Newbuilds versus second-hand vessel values
Second-hand vessels are characterized by faster deliveries, so they reflect short-to-medium term fundamentals. Second-hand vessel prices tend to be more responsive to changes in current rates compared to newbuilds, which are affect by changes from industry turnarounds.
On the contrary, buyers and sellers of newbuilds have to wait for almost two years for delivery and thus indicate longer-term fundamentals.
October second-hand vessel values
Vessel values for five-year-old and ten-year-old Capesize vessels in October dropped to $43 million and $32 million, respectively, from $47 million and $34 million in September 2014. Panamax values for five-year-old and ten-year-old vessels declined to $22 million and $16.0 million, respectively, from $23 million and $17.5 million in the previous month. Handymax prices almost remained consistent, with five-year-old vessels at $22 million and ten-year-old vessels at $15 million from $22 million and $16 million, respectively, in September 2014.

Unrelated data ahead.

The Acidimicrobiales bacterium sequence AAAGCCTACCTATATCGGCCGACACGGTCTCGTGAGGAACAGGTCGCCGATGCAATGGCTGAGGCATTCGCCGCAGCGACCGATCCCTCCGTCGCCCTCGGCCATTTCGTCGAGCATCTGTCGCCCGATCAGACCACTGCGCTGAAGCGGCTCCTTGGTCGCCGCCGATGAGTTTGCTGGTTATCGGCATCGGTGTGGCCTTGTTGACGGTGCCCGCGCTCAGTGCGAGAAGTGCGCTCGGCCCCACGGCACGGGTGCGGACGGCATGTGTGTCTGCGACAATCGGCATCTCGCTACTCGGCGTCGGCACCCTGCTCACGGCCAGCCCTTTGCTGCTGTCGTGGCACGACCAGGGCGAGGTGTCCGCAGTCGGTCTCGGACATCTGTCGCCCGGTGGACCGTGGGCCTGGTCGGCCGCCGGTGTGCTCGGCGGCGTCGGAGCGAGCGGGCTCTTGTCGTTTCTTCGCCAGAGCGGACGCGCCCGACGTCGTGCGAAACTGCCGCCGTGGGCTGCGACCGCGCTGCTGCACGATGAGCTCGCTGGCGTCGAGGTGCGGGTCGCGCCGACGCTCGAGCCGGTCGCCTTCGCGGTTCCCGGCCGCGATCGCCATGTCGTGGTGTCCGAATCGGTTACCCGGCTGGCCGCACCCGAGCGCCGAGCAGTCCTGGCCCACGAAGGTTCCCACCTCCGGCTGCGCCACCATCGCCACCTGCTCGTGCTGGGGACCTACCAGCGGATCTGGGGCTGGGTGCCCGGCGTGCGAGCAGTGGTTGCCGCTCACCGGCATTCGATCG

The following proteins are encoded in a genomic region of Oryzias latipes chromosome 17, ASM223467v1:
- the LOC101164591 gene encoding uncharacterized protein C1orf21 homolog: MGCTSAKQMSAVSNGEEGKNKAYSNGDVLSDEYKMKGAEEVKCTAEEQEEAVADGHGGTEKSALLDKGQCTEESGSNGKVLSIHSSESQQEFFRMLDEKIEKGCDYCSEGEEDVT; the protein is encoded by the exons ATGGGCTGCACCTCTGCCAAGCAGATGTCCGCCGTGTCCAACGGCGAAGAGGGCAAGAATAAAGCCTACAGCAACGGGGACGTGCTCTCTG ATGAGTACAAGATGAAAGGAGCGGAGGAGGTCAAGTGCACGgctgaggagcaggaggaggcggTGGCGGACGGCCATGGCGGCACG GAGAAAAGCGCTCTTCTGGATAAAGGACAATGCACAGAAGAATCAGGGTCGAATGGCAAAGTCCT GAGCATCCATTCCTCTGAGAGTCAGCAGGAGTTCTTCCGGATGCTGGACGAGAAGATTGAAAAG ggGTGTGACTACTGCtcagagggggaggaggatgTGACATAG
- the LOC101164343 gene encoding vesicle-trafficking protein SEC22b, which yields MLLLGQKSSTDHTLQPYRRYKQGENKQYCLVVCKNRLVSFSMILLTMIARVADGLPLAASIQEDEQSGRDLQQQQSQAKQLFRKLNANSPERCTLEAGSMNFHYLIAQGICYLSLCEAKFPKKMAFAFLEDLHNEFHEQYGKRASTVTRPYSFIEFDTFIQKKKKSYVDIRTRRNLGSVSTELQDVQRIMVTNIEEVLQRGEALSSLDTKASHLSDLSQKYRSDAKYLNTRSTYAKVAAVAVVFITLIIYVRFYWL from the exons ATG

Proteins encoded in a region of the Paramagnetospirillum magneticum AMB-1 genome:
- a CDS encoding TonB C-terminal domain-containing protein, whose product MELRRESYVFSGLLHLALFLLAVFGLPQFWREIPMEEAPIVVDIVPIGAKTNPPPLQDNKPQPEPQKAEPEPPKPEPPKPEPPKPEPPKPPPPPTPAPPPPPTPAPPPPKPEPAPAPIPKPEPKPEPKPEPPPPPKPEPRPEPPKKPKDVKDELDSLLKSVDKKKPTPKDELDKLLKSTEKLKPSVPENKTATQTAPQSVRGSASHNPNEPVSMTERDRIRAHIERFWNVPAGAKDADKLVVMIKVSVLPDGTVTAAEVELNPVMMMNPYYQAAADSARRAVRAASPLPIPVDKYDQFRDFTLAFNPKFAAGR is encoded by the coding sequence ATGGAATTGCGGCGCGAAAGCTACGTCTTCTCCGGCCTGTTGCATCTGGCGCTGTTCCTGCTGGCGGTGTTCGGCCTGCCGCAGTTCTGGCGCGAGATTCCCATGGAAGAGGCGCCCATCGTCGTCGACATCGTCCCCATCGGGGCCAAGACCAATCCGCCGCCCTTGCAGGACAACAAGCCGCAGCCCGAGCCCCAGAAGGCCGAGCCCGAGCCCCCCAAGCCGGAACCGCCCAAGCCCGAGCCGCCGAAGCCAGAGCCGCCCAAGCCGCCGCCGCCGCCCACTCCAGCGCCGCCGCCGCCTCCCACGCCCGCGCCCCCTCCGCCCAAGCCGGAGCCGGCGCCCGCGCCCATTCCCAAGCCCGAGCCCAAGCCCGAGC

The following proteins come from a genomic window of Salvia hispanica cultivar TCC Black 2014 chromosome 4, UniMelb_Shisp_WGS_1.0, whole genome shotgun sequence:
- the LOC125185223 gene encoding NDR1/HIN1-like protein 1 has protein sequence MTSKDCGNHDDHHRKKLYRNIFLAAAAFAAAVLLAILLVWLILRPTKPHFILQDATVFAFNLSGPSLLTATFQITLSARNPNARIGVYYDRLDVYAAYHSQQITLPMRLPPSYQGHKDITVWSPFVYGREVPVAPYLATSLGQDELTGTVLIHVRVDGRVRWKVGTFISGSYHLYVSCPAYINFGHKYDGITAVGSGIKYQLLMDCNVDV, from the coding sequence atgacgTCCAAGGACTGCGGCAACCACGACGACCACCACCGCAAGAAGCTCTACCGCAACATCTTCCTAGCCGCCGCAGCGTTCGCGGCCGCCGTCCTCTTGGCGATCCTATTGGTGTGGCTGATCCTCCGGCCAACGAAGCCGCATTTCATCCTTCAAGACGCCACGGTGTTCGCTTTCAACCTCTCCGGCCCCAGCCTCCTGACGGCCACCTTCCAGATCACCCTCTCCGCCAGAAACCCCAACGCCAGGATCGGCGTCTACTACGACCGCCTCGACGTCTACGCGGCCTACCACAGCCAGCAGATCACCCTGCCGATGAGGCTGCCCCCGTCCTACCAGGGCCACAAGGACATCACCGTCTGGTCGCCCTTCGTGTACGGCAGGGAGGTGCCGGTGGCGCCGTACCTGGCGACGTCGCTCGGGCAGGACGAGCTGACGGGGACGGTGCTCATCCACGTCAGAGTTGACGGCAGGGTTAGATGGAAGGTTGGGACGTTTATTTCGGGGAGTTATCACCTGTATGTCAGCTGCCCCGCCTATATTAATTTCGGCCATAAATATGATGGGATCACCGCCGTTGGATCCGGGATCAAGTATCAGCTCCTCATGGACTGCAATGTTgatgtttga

Vessel price appreciation
Following the limited number of reported sales in the preceding few months, activity in October picked up. The month ended on a positive note on the back of improved freight market rates. Specifically, among all the vessel classes, Capesize bulkers fared the best.
RS Platou comments that if the freight market continues to improve, the recent slide in values will stop. So there might be some upside going forward.
Second-hand vessels’ recent data indicate a negative implication for the dry bulk markets. With the movement of these vessel prices, dry bulk shipping stocks such as Diana Shipping Inc. (DSX), Knightsbridge Tankers Ltd. (VLCCF), Safe Bulkers Inc. (SB), and Navios Maritime Holdings Inc. (NM) should be affected. The Guggenheim Shipping ETF (SEA) should also be affected by vessel price movements.